The Racing Rules of Sailing receive an update and edit every four years to help clarify situations and make the rules easier to understand. For this cycle (2021 – 2024) there are only a few small changes that might impact the way we race Rhodes 19s here in Marblehead. There was one change that allows different methods to hail room to tack that got me looking at that rule and that it was worth a short discussion on the tactics around that rule that we often see.

First here are the rule changes that we should be aware of:

  • Starting and finishing is now determined when the HULL of you boat crosses the line – not a spinnaker or other piece of equipment. This has no impact on our typical starts but, could change your strategy as you approach a downwind finish in a breeze when it is possible to float the spinnaker out in front of the boat. There is now no advantage to that move. Note well that spinnakers and other boat parts are still used to determine overlap at marks and obstructions.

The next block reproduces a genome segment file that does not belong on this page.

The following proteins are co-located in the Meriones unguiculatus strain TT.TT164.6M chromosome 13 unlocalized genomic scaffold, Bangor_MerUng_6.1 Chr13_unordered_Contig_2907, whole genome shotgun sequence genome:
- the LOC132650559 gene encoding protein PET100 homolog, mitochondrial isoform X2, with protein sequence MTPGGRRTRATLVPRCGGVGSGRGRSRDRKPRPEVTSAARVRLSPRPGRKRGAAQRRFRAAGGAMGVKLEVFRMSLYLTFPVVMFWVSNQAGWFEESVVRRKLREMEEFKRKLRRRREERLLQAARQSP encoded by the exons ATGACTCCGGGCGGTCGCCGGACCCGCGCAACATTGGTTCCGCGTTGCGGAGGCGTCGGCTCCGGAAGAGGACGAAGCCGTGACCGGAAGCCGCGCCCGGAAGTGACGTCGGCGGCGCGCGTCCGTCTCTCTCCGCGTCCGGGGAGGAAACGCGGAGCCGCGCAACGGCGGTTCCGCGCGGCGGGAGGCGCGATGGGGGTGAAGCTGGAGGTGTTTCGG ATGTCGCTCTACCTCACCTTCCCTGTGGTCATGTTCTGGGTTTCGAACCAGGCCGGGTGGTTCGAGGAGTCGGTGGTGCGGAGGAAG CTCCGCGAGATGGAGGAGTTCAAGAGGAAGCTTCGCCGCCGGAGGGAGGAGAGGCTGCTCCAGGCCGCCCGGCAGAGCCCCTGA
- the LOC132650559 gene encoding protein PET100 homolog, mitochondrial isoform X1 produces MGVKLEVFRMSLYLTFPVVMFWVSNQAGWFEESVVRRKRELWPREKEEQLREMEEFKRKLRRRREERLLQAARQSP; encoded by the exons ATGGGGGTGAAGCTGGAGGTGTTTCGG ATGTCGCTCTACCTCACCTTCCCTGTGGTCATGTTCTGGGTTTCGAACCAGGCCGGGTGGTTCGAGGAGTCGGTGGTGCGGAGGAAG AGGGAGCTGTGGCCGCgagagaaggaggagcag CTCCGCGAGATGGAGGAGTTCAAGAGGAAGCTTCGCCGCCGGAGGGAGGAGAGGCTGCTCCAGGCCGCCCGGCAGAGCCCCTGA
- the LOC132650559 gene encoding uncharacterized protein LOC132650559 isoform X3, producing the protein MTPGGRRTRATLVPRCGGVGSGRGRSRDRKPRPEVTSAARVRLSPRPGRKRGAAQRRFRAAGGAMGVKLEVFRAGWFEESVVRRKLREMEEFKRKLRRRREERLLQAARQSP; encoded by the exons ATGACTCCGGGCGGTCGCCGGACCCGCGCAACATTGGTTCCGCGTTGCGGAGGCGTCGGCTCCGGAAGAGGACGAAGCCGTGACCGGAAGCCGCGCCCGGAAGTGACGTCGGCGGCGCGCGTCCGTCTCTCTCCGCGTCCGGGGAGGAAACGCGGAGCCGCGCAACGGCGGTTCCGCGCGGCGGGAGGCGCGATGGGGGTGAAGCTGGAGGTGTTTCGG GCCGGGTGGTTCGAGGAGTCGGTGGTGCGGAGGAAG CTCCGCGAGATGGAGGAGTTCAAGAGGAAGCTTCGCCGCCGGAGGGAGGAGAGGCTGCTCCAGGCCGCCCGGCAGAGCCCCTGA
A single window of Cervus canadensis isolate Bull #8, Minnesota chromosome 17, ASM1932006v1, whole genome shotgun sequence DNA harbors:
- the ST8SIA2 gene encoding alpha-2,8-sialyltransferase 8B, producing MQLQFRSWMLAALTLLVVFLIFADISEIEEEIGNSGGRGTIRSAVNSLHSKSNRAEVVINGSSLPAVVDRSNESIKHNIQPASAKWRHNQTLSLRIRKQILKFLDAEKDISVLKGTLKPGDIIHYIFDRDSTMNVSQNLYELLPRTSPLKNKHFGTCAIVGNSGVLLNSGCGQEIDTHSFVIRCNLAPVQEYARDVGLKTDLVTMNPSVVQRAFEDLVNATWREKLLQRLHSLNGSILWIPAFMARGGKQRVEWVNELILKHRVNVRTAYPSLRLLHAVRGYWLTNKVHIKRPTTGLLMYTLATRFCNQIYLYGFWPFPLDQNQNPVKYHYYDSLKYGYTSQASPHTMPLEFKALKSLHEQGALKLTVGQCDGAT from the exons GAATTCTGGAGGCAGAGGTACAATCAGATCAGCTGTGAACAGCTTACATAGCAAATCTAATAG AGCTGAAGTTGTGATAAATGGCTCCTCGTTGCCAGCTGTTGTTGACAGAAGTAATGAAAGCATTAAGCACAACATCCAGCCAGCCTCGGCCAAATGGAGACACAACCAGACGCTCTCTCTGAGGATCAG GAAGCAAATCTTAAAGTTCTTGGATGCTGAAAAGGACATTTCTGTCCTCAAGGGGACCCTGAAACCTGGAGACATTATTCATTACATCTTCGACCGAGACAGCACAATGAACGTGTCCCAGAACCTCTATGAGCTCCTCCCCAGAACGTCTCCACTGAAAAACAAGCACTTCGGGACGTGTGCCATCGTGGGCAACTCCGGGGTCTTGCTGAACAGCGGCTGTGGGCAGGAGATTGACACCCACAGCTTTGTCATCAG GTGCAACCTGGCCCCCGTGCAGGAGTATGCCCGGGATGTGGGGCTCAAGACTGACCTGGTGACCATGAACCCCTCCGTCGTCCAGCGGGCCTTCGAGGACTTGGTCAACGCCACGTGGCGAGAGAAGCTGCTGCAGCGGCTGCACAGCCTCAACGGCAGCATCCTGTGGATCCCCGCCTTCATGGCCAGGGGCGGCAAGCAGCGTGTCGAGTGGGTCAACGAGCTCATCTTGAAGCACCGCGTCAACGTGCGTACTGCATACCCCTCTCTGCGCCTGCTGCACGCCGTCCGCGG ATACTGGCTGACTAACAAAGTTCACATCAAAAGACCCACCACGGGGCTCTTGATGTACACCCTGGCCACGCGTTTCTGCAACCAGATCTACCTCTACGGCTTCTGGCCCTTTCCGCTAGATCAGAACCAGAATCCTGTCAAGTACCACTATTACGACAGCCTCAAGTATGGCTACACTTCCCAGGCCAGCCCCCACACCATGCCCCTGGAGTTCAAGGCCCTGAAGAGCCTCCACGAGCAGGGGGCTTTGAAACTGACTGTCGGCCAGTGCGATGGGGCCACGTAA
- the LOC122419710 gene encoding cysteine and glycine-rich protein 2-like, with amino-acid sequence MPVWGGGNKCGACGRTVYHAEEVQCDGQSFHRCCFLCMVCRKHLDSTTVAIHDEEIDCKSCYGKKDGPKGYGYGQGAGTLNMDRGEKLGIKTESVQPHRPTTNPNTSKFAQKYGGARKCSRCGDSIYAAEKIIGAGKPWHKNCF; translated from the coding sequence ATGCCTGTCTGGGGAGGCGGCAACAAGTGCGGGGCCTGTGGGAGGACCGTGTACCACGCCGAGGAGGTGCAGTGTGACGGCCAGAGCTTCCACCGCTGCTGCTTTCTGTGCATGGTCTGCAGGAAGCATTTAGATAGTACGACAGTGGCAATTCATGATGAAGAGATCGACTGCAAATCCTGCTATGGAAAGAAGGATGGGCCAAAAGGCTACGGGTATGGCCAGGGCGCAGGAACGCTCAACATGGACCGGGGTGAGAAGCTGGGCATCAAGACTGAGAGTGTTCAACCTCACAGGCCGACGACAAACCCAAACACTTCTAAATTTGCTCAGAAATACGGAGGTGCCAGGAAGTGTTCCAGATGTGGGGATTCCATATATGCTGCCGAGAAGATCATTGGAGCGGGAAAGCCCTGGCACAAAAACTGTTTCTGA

• A change we fortunately have not had to deal with in our fleet, is that now a disqualification for breaking Rule 2 (Fair Sailing) cannot be discarded (DNE). Let’s keep it that way!
  • The Race Committee now has a new flag (the V flag which has a red X on a white background) which signals that all competitors should monitor the VHF communication channel for safety instructions. This seems like a great idea and continues the move towards more communication between the race committee and the competitors.

In addition to these three changes, there are quite a few numbering updates and small wording adjustments for clarity. The other change that caught my eye was the way boats may be able to request room to tack (in situations like the America’s Cup where boats are going 40 plus knots – not our worry!) without having to make a verbal hail which got me thinking about a very typical situation we see all the time.